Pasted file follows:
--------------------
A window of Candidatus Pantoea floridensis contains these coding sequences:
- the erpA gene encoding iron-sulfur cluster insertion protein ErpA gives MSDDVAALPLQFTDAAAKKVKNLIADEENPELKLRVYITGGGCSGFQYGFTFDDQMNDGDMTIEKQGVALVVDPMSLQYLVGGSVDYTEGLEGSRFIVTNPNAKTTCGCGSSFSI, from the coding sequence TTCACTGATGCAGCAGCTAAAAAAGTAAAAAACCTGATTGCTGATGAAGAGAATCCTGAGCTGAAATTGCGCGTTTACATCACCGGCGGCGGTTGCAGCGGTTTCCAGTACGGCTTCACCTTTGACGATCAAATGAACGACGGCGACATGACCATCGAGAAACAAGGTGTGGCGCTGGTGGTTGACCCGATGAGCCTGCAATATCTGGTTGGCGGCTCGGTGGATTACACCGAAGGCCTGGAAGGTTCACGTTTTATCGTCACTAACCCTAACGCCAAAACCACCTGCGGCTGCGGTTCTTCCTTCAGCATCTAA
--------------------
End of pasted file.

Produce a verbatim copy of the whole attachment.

A window of Candidatus Pantoea floridensis contains these coding sequences:
- the erpA gene encoding iron-sulfur cluster insertion protein ErpA gives MSDDVAALPLQFTDAAAKKVKNLIADEENPELKLRVYITGGGCSGFQYGFTFDDQMNDGDMTIEKQGVALVVDPMSLQYLVGGSVDYTEGLEGSRFIVTNPNAKTTCGCGSSFSI, from the coding sequence TTCACTGATGCAGCAGCTAAAAAAGTAAAAAACCTGATTGCTGATGAAGAGAATCCTGAGCTGAAATTGCGCGTTTACATCACCGGCGGCGGTTGCAGCGGTTTCCAGTACGGCTTCACCTTTGACGATCAAATGAACGACGGCGACATGACCATCGAGAAACAAGGTGTGGCGCTGGTGGTTGACCCGATGAGCCTGCAATATCTGGTTGGCGGCTCGGTGGATTACACCGAAGGCCTGGAAGGTTCACGTTTTATCGTCACTAACCCTAACGCCAAAACCACCTGCGGCTGCGGTTCTTCCTTCAGCATCTAA